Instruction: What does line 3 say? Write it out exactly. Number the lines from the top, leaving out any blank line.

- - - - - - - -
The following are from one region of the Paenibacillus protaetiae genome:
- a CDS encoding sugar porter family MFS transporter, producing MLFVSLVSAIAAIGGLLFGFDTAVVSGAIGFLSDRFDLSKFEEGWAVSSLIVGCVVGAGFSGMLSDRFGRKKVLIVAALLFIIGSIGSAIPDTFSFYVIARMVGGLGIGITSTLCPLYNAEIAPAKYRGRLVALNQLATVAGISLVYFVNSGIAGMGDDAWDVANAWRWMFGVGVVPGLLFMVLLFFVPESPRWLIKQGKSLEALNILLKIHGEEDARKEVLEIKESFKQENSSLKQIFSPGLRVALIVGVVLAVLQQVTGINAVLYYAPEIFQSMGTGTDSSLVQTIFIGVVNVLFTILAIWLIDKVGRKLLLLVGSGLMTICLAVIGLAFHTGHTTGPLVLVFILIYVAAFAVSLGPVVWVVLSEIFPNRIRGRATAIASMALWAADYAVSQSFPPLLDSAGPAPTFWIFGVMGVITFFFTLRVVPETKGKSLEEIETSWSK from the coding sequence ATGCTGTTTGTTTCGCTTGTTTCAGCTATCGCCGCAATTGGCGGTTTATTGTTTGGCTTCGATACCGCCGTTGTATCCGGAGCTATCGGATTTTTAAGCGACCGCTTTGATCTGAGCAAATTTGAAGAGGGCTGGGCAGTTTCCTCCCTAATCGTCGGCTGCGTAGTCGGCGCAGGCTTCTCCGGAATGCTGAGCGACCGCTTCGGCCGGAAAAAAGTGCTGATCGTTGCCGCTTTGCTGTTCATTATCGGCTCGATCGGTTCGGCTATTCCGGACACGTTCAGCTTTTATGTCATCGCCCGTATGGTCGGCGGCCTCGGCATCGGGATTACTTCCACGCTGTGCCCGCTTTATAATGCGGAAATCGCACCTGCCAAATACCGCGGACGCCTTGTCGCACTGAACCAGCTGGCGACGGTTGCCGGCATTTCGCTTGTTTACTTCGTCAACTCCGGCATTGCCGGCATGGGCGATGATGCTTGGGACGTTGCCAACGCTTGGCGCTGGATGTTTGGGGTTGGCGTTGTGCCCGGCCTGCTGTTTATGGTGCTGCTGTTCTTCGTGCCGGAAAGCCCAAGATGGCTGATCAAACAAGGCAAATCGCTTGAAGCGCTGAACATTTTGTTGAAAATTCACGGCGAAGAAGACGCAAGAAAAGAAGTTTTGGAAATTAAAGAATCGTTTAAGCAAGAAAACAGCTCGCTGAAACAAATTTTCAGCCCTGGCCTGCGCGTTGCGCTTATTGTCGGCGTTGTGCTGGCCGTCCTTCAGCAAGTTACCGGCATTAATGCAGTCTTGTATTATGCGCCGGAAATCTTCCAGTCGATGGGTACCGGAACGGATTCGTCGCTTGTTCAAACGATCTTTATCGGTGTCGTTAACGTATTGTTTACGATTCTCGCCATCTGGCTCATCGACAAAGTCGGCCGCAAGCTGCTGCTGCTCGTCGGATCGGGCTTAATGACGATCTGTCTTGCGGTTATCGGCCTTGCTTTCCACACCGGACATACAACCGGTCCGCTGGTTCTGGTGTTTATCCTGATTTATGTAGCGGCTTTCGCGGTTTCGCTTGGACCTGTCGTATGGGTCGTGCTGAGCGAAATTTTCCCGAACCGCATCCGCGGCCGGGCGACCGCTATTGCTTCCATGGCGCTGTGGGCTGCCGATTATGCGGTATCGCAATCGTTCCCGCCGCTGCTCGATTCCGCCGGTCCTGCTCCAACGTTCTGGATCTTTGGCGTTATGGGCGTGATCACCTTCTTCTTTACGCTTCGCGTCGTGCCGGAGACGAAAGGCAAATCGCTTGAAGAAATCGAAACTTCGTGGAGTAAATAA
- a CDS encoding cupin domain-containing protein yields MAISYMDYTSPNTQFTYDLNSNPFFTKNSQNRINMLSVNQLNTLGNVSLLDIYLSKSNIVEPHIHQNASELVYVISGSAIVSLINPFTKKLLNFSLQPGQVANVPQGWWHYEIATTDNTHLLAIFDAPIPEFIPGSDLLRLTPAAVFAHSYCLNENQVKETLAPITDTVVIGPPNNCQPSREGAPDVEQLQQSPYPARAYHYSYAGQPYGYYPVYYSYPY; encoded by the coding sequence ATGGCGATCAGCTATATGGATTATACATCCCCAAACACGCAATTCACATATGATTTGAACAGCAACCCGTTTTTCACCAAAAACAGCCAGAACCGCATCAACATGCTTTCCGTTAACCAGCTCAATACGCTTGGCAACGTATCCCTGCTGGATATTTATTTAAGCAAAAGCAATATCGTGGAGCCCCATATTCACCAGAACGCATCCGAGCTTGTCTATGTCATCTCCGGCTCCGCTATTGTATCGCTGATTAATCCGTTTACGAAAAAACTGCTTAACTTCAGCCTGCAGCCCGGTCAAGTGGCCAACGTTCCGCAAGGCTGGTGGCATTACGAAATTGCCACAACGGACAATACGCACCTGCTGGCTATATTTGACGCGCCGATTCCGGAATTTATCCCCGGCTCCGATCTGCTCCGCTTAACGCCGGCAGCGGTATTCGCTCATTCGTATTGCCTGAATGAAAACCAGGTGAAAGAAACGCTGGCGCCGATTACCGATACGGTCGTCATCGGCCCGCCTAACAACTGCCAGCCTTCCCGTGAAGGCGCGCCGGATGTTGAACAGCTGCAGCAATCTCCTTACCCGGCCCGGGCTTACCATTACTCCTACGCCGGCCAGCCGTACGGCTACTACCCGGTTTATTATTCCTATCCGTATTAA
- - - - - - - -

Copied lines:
- a CDS encoding cupin domain-containing protein yields MAISYMDYTSPNTQFTYDLNSNPFFTKNSQNRINMLSVNQLNTLGNVSLLDIYLSKSNIVEPHIHQNASELVYVISGSAIVSLINPFTKKLLNFSLQPGQVANVPQGWWHYEIATTDNTHLLAIFDAPIPEFIPGSDLLRLTPAAVFAHSYCLNENQVKETLAPITDTVVIGPPNNCQPSREGAPDVEQLQQSPYPARAYHYSYAGQPYGYYPVYYSYPY; encoded by the coding sequence ATGGCGATCAGCTATATGGATTATACATCCCCAAACACGCAATTCACATATGATTTGAACAGCAACCCGTTTTTCACCAAAAACAGCCAGAACCGCATCAACATGCTTTCCGTTAACCAGCTCAATACGCTTGGCAACGTATCCCTGCTGGATATTTATTTAAGCAAAAGCAATATCGTGGAGCCCCATATTCACCAGAACGCATCCGAGCTTGTCTATGTCATCTCCGGCTCCGCTATTGTATCGCTGATTAATCCGTTTACGAAAAAACTGCTTAACTTCAGCCTGCAGCCCGGTCAAGTGGCCAACGTTCCGCAAGGCTGGTGGCATTACGAAATTGCCACAACGGACAATACGCACCTGCTGGCTATATTTGACGCGCCGATTCCGGAATTTATCCCCGGCTCCGATCTGCTCCGCTTAACGCCGGCAGCGGTATTCGCTCATTCGTATTGCCTGAATGAAAACCAGGTGAAAGAAACGCTGGCGCCGATTACCGATACGGTCGTCATCGGCCCGCCTAACAACTGCCAGCCTTCCCGTGAAGGCGCGCCGGATGTTGAACAGCTGCAGCAATCTCCTTACCCGGCCCGGGCTTACCATTACTCCTACGCCGGCCAGCCGTACGGCTACTACCCGGTTTATTATTCCTATCCGTATTAA